In re Marriage of Cauley, 2006 Cal. App. LEXIS 566 (April 24, 2006)
Opinion on the web (last visited April 25, 2006 bgf)
Saturday, March 25, 2006
Our readers may find the survey article by Joan Biskupic written earlier this week in USAToday interesting and an excellent overview of the present status of the same-sex marriage battle throughout the United States. Source: Ms. Joan Biskupic, USAToday.com. Please click here to go to Ms. Biskupic’s article (last visited March 25, 2006, reo).
Tuesday, March 14, 2006
The Georgia Supreme Court found no error in a trial court's ruling that a portion of Husband's undivided interest in the estates of his late parents may be awarded as alimony. However, the court did reverse the trial court's joinder of Husband's two brothers (the co-executors of the estate) in the divorce action, finding that "the absence of the Co-executors from this litigation would not render the relief afforded the wife partial or hollow because she would obtain an interest as full and complete as that presently held by Husband."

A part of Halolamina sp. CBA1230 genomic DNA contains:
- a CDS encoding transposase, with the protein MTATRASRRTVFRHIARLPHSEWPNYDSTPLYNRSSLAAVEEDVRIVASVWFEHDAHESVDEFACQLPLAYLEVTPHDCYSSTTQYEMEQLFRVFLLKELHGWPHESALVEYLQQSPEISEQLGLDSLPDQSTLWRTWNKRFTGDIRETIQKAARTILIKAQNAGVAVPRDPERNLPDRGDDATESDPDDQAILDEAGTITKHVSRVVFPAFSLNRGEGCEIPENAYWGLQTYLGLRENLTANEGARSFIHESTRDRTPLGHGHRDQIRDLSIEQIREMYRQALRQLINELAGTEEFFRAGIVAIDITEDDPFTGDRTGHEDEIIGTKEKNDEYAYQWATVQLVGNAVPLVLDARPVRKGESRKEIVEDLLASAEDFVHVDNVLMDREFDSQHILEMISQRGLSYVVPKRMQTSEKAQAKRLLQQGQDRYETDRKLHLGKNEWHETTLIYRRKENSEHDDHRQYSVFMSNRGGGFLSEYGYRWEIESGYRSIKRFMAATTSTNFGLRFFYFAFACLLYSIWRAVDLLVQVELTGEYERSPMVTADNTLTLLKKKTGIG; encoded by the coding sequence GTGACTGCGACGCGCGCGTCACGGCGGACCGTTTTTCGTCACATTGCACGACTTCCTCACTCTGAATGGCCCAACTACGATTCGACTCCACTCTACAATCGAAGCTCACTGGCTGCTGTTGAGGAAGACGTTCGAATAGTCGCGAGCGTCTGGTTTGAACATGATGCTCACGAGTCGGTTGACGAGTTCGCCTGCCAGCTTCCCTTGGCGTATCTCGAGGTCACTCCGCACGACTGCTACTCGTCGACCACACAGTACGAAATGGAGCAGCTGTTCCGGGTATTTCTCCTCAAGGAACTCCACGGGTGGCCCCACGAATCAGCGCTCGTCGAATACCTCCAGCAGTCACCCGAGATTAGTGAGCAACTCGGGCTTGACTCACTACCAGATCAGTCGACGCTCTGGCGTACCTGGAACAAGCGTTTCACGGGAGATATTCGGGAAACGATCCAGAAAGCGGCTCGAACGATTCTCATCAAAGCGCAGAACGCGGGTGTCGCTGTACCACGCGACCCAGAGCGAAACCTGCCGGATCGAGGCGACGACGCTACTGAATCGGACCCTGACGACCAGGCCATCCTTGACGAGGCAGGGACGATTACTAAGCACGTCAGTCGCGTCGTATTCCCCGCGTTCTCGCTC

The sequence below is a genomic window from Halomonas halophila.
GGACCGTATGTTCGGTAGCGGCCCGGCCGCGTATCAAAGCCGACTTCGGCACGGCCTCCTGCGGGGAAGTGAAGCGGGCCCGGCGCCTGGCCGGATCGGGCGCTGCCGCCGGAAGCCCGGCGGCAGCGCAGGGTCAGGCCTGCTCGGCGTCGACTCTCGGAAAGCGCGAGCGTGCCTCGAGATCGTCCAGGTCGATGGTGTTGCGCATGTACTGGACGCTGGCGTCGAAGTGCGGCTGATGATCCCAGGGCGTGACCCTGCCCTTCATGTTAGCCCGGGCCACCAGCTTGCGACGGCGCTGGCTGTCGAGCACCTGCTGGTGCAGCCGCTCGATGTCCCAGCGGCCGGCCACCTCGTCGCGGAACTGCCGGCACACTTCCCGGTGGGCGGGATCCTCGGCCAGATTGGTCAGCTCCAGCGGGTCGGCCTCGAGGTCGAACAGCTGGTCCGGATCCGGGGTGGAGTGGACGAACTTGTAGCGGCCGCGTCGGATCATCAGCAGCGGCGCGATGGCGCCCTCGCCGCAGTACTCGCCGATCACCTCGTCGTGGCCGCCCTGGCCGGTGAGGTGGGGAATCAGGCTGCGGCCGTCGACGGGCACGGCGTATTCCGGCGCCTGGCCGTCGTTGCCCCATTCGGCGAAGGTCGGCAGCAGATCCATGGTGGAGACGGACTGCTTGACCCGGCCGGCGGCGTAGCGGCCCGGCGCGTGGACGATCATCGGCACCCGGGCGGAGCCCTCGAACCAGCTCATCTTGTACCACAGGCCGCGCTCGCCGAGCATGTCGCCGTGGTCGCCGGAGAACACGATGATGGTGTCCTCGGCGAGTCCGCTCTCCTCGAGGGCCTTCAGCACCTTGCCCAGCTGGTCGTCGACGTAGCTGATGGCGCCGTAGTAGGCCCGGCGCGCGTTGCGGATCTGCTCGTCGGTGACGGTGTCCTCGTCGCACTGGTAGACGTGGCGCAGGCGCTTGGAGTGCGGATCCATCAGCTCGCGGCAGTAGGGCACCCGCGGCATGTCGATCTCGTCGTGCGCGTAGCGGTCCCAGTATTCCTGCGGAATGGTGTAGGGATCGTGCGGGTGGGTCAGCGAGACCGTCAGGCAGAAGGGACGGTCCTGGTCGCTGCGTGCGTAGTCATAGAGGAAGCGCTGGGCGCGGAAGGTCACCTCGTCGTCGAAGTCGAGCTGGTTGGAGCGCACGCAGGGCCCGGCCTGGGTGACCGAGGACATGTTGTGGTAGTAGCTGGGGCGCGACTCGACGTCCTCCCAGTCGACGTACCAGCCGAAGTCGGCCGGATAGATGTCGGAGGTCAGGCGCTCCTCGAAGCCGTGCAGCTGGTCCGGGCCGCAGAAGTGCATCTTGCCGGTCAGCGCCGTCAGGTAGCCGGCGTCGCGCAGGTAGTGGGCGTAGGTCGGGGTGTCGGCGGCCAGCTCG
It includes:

Searcy v. Searcy, 2006 Ga. LEXIS 170 (March 13, 2006)
Opinion on the web (last visited march 14, 2006 bgf)
Sunday, March 5, 2006